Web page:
Today is Meghan Markle’s last day before she becomes royalty.
It was announced this morning that she has asked Prince Charles to walk her down the aisle in tomorrow’s wedding. She has already had her final dress fitting. (It is rumored to cost $135,000 and will be paid for by Prince Harry and his family.)
She booked her manicurist to come to Kensington Palace, ensuring her nails are ready for the moment when she and Harry exchange rings. And she has reportedly been doing regular workouts at home and jogging around the park to relieve stress.
In addition to preparing to marry Prince Harry, she’s also been preparing to join his family.
According to reports, Meghan has been required to master the silver service and learn how to handle seafood, drink soup, and so on. She has been taught to curtsy, something required when she meets Duchess Kate Middleton and every royal who ranks above her.
(The perfect curtsy, in case you were wondering, is “back straight, head up, with a bent front knee and your back leg behind you.”)
As the first American to join the royal family in decades, she has also been taking elocution lessons to soften her accent and learn British terminology. She has deleted all her social media accounts (it’s forbidden for royals to take selfies). Her nail polish must be “natural looking.” Like other royal women, she is never allowed to appear in public without stockings.
And she is permitted to pick up her fork at meals only after the queen begins eating. When the queen is finished, everyone else must stop eating as well.
“A golden age of American Anglophilia”
While most of us find the British royal family and customs confusing, we are also enamored with them.
Television viewership for tomorrow’s wedding is expected to surpass the twenty-three million Americans who tuned in for Prince William’s wedding to Kate Middleton in 2011. Media revenues related to the wedding will likely run as high as $100 million.
Scholars say royal wedding enthusiasts are romantic idealists who are enamored with a “real live fairy-tale wedding.” They “find love stories comforting” and “can’t resist the pomp and circumstance.”
The allure of all things royal won’t end tomorrow.
Shows like Downton Abbey and The Crown have led to an escalation of British programming on online services such as Netflix. As the New York Times notes, “We appear to be living in a golden age of American Anglophilia.”
“You were born to rule”
Our fascination with royalty is spiritually significant as well.
Sociologist Peter Berger believes that “signals of transcendence” exist in the world, glimpses of the Creator in his creation and in our lives. In my view, our interest in the royal family is such a “signal.”
You and I are a “royal priesthood” (1 Peter 2:9). Jesus told his followers: “Fear not, little flock, for it is your Father’s good pleasure to give you the kingdom. . . . I assign to you, as my Father assigned to me, a kingdom” (Luke 12:32; 22:29).
As bestselling author John Eldredge states in Fathered by God, “You were born to rule; and you were destined to rule” (his emphasis).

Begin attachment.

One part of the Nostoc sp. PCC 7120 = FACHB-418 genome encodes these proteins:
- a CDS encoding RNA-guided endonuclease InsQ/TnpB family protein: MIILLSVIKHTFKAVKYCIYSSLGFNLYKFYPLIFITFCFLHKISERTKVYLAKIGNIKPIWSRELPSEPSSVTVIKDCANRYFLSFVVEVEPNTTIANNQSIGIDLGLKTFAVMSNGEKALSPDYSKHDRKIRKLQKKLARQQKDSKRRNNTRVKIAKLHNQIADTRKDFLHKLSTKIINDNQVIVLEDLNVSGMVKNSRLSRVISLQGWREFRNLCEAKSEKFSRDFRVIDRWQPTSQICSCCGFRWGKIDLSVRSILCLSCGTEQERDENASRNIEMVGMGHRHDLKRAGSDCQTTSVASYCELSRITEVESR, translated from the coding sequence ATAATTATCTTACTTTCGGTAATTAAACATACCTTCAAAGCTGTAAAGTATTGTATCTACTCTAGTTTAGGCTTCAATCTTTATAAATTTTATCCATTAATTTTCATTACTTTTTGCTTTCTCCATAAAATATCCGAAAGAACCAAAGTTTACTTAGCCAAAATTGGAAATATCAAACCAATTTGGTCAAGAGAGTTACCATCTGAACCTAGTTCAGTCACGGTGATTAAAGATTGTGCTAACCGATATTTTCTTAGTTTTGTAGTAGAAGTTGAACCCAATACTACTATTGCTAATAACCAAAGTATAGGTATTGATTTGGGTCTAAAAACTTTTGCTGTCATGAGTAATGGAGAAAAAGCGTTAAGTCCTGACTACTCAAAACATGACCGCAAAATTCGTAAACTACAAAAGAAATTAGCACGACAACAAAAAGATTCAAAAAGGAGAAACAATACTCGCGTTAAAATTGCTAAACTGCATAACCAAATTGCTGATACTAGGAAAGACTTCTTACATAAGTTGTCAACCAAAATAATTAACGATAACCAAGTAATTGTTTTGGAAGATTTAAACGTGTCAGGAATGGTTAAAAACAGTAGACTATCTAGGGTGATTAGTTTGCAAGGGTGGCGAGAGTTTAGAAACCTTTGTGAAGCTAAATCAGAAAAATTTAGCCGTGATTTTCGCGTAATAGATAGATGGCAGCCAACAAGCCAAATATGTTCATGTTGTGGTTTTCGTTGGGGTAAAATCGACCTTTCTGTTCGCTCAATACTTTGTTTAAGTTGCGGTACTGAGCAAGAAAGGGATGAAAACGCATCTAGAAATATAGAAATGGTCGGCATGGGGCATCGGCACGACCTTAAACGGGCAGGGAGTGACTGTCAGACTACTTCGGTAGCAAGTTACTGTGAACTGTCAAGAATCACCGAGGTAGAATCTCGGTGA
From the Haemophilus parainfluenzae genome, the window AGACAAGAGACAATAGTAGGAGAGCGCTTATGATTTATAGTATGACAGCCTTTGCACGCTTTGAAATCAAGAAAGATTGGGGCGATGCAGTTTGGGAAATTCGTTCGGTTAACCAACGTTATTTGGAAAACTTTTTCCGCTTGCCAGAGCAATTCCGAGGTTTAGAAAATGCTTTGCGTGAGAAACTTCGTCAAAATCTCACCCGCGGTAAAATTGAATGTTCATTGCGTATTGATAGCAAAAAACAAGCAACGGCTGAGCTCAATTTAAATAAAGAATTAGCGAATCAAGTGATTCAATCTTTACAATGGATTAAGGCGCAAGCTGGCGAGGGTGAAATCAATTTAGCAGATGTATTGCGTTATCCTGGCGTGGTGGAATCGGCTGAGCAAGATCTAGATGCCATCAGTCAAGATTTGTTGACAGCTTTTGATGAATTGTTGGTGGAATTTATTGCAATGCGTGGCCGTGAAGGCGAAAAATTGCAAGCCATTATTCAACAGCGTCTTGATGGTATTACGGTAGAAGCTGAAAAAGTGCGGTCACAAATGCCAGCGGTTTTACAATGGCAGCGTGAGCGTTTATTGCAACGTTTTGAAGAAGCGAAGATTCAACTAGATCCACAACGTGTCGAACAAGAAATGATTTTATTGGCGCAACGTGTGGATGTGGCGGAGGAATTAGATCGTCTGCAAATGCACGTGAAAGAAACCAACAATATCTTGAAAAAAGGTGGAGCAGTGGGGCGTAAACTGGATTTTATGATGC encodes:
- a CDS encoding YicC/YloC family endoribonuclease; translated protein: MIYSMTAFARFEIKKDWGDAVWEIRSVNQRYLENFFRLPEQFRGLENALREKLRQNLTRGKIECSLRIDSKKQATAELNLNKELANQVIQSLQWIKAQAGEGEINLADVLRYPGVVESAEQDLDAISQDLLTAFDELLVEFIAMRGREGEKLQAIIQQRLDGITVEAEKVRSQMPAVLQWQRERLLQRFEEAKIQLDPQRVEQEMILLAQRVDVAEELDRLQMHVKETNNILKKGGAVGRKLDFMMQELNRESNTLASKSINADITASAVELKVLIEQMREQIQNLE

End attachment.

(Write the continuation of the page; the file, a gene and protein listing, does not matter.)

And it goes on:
Meghan Markle will join the royal family tomorrow by becoming the bride of a royal groom. In a similar fashion, Christians join God’s royal family when we become the “bride” of the Son of God through faith in him (Revelation 19:7; 21:2).
After the wedding, the royal couple will make their iconic balcony appearance before the crowds and cameras. We will stand with our Groom as well: “When Christ who is your life appears, then you also will appear with him in glory” (Colossians 3:4).
There’s something in us that knows we’re children of the King, to be united one day in his mansion with our royal family (Revelation 21:1–5). When we watch the royal wedding tomorrow, we’ll witness a fleeting glimpse of our future.
“Invite to the wedding feast as many as you find”
As previous royal divorces show, marrying Prince Harry does not guarantee that Meghan Markle will remain a member of the royal family for life. By contrast, when you became the child of God, you entered his royal family for eternity (John 10:28; Ephesians 4:30).
Three results follow.
One: This world is no longer your home.
- S. Lewis: “Prosperity knits a man to the world. He feels that he is finding his place in it, while really it is finding its place in him.” The fact is, you’re living on foreign soil (1 John 5:19). The more you serve your King, the more you should expect persecution from his enemies (2 Timothy 3:12).
Two: Your Groom loves you passionately and unconditionally.
The next time you wonder how Jesus feels about you, read Romans 8:35–39. Nothing you do or experience today will change his love for you.
Three: You’re invited to invite others into the family.
Heaven is like “a king who gave a wedding feast for his son” (Matthew 22:2). Your King wants you to “invite to the wedding feast as many as you find” (v. 9).
Max Lucado: “Those in the circle of Christ had no doubt of his love; those in our circles should have no doubt about ours.”